Japanese artist Eiji Sumi has created a new installation on display in Bangkok that combines light and movement, evoking both the vastness of the universe and its tiniest of particles — the subatomic quark.
The installation, titled “Quark,” is being shown at H Project Space, part of H Gallery Bangkok, from February 10 through March 2.
“Quark” features a reflective powder that swirls within a site-specific structure, according to the gallery description. The particles and their “tornado-like movement” evoke associations with the cosmos, while also highlighting relationships between art and science, the gallery noted.
For those who are a little rusty on their particle physics (myself included), quarks are subatomic particles; broadly speaking, the world around us is composed of atoms, and atoms contain quarks. As an elementary particle, quarks are the smallest of the small — we’re unable to break them down further into additional components.
Sumi said he often works with light as a medium, and the project came from an interest in particles and how they could be visualized, drawing inspiration from Einstein and the discovery of photons, as well as French neo-impressionist Georges Seurat‘s technique for painting light.
While he hasn’t specifically focused on science in previous projects, Sumi said that his work includes analyzing light-related phenomenon such as oscillation, spectrum, and so on.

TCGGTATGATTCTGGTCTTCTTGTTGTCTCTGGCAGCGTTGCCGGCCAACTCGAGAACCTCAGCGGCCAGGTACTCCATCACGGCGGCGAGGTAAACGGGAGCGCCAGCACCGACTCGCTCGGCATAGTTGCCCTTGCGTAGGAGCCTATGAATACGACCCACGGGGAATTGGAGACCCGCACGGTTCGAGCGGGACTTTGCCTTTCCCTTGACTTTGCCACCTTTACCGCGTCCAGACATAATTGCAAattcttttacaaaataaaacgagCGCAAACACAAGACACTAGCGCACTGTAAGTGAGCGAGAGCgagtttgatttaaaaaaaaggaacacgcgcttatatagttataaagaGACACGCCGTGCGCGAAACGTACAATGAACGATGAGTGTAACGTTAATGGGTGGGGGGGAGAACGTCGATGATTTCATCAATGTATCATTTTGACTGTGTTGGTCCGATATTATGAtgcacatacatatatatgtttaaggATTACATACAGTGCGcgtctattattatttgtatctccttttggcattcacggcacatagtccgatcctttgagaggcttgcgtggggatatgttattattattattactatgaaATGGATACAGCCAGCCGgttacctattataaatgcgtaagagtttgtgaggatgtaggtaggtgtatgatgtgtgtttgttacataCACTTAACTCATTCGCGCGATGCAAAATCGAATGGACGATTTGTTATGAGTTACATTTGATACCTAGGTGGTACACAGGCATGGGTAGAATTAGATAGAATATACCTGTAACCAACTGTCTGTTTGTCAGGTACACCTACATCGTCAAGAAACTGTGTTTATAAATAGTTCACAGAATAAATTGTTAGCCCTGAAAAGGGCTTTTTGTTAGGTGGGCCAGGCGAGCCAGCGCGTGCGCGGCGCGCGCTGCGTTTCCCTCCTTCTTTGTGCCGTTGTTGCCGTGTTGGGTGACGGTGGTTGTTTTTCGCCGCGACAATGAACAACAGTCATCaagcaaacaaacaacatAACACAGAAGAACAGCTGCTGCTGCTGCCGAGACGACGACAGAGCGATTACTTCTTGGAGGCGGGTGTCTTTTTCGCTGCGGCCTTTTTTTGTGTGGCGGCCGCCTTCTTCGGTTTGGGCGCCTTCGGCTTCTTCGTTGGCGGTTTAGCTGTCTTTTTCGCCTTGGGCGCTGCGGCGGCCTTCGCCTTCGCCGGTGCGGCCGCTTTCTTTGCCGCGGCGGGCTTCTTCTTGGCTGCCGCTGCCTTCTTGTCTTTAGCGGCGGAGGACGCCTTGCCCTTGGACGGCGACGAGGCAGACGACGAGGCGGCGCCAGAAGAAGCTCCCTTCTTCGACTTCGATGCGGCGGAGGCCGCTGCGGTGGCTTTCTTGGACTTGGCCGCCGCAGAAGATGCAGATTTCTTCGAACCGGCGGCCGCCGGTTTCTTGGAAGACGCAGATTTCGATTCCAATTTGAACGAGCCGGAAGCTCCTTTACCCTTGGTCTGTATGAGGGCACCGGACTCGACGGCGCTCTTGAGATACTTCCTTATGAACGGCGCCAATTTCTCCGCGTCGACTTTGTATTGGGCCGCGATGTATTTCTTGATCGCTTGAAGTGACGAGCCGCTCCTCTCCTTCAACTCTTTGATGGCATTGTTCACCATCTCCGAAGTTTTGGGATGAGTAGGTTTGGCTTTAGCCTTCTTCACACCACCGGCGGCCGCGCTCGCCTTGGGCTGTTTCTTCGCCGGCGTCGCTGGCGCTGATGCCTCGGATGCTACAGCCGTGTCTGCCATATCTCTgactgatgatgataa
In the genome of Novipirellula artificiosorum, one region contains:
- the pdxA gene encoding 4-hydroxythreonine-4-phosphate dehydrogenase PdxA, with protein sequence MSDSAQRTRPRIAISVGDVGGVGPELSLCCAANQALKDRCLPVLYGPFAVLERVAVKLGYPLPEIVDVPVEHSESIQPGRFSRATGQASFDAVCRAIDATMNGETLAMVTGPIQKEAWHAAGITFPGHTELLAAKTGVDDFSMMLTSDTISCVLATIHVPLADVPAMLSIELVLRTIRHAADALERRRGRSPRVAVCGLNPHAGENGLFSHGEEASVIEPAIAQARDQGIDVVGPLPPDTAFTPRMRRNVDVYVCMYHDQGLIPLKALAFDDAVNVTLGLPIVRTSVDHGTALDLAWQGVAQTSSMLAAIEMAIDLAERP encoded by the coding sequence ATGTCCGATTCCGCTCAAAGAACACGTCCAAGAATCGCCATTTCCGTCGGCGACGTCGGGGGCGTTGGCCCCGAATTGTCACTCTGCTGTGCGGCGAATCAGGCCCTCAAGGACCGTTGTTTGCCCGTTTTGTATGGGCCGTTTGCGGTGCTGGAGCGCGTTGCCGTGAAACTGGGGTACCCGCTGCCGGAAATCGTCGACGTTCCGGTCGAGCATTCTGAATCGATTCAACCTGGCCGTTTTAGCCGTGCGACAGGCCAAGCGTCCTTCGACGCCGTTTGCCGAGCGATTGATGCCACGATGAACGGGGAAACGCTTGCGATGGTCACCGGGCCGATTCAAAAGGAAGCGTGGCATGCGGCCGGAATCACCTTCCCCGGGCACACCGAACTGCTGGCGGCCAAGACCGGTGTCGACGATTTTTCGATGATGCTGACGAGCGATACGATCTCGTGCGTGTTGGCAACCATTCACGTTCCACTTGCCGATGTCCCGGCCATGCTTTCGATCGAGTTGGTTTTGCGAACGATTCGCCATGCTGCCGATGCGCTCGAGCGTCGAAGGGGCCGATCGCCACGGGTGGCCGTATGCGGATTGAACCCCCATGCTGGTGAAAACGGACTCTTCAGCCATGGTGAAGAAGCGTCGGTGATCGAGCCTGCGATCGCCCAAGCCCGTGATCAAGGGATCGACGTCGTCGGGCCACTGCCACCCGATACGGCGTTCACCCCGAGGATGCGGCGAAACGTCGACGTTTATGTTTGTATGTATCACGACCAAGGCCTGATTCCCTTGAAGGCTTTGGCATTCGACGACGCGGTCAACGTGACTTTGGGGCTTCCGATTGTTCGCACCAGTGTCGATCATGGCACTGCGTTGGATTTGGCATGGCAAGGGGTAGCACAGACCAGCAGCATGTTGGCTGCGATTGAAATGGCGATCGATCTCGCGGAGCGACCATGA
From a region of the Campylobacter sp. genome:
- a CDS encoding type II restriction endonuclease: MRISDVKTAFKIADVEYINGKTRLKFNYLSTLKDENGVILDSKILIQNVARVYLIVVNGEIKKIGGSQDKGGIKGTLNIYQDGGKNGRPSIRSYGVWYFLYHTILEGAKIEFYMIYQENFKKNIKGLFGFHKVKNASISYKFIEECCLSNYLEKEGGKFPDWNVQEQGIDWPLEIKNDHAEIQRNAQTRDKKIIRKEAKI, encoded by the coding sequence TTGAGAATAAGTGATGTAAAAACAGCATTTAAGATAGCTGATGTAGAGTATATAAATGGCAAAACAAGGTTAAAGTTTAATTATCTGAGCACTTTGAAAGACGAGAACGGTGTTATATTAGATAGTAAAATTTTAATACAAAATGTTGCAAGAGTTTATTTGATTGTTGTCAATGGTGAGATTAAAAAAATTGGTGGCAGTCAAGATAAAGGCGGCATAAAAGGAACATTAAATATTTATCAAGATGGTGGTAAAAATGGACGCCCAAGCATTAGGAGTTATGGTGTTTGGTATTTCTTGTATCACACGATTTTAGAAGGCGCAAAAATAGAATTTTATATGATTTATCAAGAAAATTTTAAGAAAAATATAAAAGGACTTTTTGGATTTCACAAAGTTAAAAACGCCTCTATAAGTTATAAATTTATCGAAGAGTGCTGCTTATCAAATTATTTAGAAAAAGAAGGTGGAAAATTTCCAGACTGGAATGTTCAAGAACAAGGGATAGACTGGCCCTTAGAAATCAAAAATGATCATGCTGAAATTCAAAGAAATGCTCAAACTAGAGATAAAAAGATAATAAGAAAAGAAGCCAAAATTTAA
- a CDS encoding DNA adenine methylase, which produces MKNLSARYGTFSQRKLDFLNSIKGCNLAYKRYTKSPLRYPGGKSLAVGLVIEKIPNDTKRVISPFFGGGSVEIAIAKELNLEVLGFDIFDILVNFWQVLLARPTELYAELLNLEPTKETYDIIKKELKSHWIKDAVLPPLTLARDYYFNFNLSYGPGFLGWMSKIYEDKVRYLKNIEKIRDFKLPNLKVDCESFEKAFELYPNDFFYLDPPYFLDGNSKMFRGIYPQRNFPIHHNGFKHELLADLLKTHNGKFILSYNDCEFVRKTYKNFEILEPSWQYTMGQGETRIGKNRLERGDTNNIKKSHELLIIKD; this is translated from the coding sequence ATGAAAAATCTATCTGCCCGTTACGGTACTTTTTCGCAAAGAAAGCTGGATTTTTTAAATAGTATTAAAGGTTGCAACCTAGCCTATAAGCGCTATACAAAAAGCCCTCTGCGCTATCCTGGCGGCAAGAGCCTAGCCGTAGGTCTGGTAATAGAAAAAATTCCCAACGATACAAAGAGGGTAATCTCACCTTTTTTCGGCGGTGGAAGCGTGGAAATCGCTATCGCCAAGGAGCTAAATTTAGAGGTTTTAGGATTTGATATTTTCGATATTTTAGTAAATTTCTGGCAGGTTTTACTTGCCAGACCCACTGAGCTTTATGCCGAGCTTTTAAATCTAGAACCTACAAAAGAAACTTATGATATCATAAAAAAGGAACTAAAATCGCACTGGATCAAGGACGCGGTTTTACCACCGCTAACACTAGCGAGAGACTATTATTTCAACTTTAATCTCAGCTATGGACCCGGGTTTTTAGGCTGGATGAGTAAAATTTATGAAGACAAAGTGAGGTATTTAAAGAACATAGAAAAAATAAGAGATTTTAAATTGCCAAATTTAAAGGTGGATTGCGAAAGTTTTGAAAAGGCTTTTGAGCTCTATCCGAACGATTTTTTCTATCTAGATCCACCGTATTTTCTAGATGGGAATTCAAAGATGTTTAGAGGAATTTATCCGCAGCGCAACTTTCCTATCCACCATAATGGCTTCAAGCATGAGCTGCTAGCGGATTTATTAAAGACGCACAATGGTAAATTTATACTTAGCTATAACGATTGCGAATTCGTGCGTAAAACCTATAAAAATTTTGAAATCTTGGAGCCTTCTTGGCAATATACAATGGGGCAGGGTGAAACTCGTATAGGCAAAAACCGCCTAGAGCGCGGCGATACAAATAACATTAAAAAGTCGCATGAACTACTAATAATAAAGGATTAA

“Science is interesting because there is phenomenon and reason, so I can apply this reason to art and try to experiment with the creative ideas,” he told Sparked by email.
“Also, there is something in common between scientists and artists,” he said. “Both scientists and artists pursue to prove our theory and vision. And we go through experiments to achieve this goal until we get it [right].” The obstacles encountered are an interesting element that can lead to new discoveries, he added.
In “Quark,” this type of experimentation included testing different methods to power the reflective material.
The installation uses a reflective powder that can be found in materials such as traffic signs or protective jackets, Sumi said. While the powder is light enough to remain airborne for periods of time on its own, he devised various methods to infuse greater movement.
For one version, for example, he created a magnetic stirrer that moves the particles in water. Adding light and lasers to the movement creates “beautiful light particles,” he said. Another version uses air instead: A fan with a timing system circulates the particles, and the movement is captured by a convex lens spotlight. A third version, still being developed, uses heat to generate particle motion.
Originally from Japan, Sumi has a degree from Rikkyo University and also trained and worked in New York City for several years. He moved to Bangkok in 2012 and is currently a lecturer in the Communication Design program at Chulalongkorn University.
For more information about his work, visit eijisumi.com.